My stumble in the half-cycle since 2009 was all about a single issue: after the market collapse of 2007-2009, I insisted on stress-testing our methods of classifying market return/risk profiles against Depression-era data. While we had moved to a constructive outlook in late-October 2008 after the market had plunged by more than 40%, we discovered vast differences between post-war and Depression-era outcomes under similar conditions - what I called our "two data sets problem." The ensemble methods that came out of our stress-testing efforts performed better across history than any other approach we had ever tested (including against holdout validation data), but we missed a market rebound in the interim. In hindsight, the ensemble methods reconciled the two data sets by demanding stronger measures of what we call "early improvement in market action," and that is what could have moved our constructive shift to March-April 2009. The methods also captured another regularity: in previous market cycles across history, the emergence of an extreme syndrome of overvalued, overbought, overbullish conditions was usually accompanied or closely followed by a breakdown in market internals. That encouraged us to immediately take a hard-defensive outlook when those syndromes emerged. If the Federal Reserve's policy of quantitative easing made one thing “different” in the recent half-cycle, it was to reduce that overlap, by intentionally encouraging continued yield-seeking speculation regardless of overvalued, overbought, overbullish extremes.
Importantly, actual breakdowns in market internals have been followed by market losses, on average, even since 2009 (as we saw in the near-20% plunge of 2011). In mid-2014, we imposed the requirement that market internals or credit spreads must actually deteriorate as a precondition to establishing a hard-defensive market outlook. That adaptation brings our present methods back in line with the central considerations that were responsible for our success prior to 2009.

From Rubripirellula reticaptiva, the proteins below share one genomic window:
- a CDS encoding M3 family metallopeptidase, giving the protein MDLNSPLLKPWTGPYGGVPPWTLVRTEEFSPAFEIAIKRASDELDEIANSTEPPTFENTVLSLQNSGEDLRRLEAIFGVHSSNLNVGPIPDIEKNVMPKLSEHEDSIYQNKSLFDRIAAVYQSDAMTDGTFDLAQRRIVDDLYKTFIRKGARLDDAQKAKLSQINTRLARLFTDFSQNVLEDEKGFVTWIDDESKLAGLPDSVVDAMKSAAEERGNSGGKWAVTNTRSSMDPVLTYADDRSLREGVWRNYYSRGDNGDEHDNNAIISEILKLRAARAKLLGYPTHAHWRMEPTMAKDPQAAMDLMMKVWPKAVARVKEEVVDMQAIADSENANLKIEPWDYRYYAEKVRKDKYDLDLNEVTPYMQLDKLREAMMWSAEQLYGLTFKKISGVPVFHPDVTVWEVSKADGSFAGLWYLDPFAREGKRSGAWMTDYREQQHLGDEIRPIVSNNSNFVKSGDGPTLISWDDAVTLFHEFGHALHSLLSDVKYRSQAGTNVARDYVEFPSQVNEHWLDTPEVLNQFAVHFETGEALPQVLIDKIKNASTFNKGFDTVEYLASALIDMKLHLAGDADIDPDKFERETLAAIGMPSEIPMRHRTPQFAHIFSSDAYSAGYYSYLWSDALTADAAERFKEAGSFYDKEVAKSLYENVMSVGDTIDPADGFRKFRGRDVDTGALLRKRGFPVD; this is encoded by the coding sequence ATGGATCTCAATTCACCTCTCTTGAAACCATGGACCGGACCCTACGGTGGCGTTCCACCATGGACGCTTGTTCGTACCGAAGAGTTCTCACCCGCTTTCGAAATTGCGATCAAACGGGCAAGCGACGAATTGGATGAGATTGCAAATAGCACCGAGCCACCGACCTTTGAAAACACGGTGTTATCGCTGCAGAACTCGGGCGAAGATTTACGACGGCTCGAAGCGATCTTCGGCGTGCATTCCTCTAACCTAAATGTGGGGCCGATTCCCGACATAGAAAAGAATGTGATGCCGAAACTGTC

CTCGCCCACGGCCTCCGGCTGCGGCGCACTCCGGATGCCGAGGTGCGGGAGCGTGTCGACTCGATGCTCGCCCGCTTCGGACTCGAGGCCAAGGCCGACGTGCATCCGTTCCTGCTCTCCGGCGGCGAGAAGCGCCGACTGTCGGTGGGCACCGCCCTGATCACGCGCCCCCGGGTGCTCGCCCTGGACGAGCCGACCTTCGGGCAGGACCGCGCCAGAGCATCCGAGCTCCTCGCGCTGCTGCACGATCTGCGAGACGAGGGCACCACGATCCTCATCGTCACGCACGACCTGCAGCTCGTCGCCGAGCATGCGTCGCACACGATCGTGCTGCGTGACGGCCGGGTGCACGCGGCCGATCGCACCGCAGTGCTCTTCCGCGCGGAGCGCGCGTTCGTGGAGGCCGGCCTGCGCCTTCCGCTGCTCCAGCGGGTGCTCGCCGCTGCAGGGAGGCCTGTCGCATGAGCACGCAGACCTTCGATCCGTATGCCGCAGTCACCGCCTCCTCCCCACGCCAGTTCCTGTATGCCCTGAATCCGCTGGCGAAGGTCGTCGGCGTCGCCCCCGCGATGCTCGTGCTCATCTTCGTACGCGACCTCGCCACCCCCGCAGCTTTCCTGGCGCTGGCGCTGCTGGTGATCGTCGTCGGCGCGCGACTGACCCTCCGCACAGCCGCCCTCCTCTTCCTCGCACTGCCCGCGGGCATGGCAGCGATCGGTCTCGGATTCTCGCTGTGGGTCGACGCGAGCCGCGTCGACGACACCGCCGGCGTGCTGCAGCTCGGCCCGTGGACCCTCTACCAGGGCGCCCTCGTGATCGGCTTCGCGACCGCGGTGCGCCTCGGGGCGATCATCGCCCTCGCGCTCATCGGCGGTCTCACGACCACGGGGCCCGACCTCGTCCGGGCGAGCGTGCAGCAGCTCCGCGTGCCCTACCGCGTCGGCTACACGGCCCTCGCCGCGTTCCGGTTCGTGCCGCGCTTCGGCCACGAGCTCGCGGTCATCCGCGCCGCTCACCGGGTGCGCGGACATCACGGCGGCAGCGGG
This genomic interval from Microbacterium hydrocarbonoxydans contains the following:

Sometimes, they do ring a bell
Last week, Bill Hester showed me a few charts, saying, “Here’s something you’re very aware of, but I still found interesting.”
The first chart shows points in history when the S&P 500 has registered a record high within the prior 8-week period, with advisory bearishness (Investors Intelligence) below 27%, and the Shiller P/E (S&P 500 divided by the 10-year average of inflation-adjusted earnings) greater than 18. While we certainly believe there are better valuation measures than the Shiller P/E (particularly MarketCap/GVA), we use it below because it is widely followed. With advisory bearishness down to 15.6% and the Shiller P/E recently pushing 27, the market is far beyond these thresholds in any event.
Notice something. In prior cycles before 2009, this set of conditions alone (the crudest possible combination of overvalued, overbought, overbullish conditions) was typically followed by moderate to severe market losses. Though it doesn’t look like much on a log scale, that retreat in 1998 approached a 20% market loss, and the series of corrections approaching the 2000 peak were in the range of 8-12% each. In a few cases, the losses were modest and the conditions were quickly cleared, but in 1972, 1987, 2000 and 2007, the follow-through was quite deep. Now look at the solid block of instances in recent years. As the Dixie Chicks would say, there’s your trouble. Measuring overbought conditions by something other than a record high, that red block would extend back even further.